A hot-milk sponge cake made a good base in our Boston Cream Pie recipe because it didn’t require any finicky folding or separating of eggs. Baking the batter in two pans eliminated the need to slice a single cake horizontally before adding the filling. We used butter to firm up our pastry cream, and we added corn syrup to heavy cream and melted chocolate for a smooth glaze that clung to the top of our Boston Cream Pie and dripped artistically down its sides.
Unlike most pie lovers, if I’m given a choice between a fruit- or custard-filled one, I always reach for the custard one first. The rich, custardy smoothness draws me in every time. This pie is no exception; the added brûléed sugar top gives the ensemble a slight crunch and added dimension in flavor.
The herbaceousness of butter lettuce lends itself perfectly to panna cotta. There is a gentle bitterness that cottons to the fat in the cream here. Then come the strawberries and their bright sweetness. A finish of olive oil, and this truly wows.
When it’s too hot outside to bake, but you still need a cake, fridge cakes are the answer! Simple and foolproof, this dessert from the new cookbook Fridge Cakes by Jean-Luc Sady is made by layering shortbread and whipped cream with marshmallows and chocolate in a loaf tin, then chilling the cake in the fridge for 3 hours before serving.
Sonker has spent too much time in the shadows. We wanted to give this Appalachian original its due.
Most recipes call for using a stand mixer, but we found this counterproductive to our goal of chewy, dense cookies because the mixer beats air into the dough. Instead we make our dough by hand, melting the butter for easier mixing.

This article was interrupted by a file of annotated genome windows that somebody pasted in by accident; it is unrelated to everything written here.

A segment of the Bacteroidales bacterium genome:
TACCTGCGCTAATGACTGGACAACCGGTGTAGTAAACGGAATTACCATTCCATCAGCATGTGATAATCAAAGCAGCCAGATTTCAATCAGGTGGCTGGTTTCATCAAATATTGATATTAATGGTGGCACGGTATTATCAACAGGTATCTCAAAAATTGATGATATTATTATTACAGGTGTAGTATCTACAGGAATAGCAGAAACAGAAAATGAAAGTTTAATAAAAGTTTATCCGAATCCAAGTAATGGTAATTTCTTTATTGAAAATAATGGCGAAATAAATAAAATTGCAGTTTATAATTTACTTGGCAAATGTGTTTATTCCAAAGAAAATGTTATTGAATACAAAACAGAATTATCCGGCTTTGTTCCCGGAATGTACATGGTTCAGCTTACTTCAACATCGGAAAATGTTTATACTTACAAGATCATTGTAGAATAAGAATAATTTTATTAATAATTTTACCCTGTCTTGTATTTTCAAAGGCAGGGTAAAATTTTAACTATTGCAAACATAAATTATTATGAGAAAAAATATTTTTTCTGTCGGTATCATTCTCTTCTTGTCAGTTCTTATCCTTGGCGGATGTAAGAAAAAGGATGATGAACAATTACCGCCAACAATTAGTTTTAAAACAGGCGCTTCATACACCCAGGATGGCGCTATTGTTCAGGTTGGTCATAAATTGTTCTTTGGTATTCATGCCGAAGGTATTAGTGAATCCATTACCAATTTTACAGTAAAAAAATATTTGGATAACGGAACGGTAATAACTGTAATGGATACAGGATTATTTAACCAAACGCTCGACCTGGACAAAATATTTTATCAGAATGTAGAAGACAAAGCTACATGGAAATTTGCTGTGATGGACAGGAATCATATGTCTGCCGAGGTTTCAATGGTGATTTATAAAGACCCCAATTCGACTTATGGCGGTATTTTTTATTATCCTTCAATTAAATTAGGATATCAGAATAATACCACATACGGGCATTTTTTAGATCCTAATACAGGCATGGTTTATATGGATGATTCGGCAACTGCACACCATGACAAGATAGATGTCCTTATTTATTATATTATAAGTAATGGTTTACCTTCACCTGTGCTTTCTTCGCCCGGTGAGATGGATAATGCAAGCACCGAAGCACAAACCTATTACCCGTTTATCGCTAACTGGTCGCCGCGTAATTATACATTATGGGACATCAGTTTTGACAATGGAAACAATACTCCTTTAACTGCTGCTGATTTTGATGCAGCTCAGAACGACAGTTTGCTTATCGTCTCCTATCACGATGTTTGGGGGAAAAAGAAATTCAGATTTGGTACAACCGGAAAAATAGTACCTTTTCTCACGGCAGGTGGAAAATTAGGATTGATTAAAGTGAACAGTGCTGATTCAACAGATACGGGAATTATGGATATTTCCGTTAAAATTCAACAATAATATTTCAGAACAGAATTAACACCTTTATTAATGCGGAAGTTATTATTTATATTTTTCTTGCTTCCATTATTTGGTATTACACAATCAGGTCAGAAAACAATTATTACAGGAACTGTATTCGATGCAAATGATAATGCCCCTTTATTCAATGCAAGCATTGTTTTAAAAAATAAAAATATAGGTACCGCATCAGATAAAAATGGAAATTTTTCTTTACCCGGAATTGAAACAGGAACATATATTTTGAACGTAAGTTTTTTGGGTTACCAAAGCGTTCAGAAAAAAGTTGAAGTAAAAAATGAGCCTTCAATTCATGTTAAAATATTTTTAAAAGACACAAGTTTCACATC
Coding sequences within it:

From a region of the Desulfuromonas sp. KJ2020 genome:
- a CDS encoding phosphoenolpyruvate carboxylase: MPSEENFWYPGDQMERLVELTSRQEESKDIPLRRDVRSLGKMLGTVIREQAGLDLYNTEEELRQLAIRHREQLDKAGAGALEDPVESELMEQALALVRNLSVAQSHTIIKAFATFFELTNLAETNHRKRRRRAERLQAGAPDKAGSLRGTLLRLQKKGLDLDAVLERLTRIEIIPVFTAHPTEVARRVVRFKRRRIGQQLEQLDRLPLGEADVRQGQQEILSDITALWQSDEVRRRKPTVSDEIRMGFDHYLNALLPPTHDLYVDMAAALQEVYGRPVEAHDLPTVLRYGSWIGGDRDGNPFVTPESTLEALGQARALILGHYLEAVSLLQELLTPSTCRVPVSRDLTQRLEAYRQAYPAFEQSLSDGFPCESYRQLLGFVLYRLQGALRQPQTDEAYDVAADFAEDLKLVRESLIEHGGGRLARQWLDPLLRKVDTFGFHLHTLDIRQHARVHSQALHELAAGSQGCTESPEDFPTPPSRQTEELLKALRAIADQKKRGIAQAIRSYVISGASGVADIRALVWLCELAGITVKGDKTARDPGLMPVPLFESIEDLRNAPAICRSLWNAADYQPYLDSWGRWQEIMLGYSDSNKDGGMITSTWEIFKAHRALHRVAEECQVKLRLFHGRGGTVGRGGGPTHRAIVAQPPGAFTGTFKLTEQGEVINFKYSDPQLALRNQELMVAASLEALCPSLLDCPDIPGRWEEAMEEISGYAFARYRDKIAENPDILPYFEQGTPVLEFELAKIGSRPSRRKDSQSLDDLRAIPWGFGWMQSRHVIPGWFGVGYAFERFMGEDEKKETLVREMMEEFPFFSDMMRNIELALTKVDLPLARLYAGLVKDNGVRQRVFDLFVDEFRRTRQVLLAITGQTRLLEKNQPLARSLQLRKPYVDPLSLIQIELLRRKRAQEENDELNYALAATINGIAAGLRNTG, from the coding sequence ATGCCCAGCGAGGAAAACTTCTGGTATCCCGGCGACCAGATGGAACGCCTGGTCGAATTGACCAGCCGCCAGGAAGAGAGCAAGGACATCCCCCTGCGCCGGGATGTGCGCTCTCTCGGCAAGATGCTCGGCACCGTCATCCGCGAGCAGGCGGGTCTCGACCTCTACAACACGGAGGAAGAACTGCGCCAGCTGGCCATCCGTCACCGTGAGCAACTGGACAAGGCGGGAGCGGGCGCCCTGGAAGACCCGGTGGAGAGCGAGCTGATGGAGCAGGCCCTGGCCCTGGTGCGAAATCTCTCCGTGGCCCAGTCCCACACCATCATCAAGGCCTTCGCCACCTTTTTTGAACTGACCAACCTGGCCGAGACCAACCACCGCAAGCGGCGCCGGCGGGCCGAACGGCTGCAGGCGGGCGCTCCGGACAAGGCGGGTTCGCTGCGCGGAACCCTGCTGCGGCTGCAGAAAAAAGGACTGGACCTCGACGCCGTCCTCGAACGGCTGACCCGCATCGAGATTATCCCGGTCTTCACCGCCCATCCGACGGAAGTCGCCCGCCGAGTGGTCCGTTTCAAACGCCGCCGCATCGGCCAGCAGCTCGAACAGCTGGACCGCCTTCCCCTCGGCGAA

Baked goods do something peculiar when boiled with milk: they dissolve and become stretchy and elastic. Throw the mixture into a blender, and this strange concoction becomes velvety and thick, like pudding. I first encountered this magic trick at a restaurant full of them, called Alinea. There, a pudding made by boiling brioche and cream was served with raspberries for an elegant “toast-and-jam” bite. Since then, I’ve applied the same principle to just about every other kind of bakery treat I can get my hands on—like gingerbread or devil’s food cake. Most recently, I’ve been reducing glazed donuts to a velvety pudding to flavor ice cream.
When it came time for Dan, my main squeeze, to celebrate his mother’s birthday, he made it clear that she wasn’t a cake person. Lucky for me, Holli is an ice cream person, and a popcorn lover as well, so I set myself to the task of making a buttered popcorn ice cream for her birthday. This was my first chance to make an impression on her, and I was determined it be a delicious one.
Meringue pie can be tricky to prepare. We figure out how to make a perfect lemon meringue pie with a sky-high topping that doesn't weep.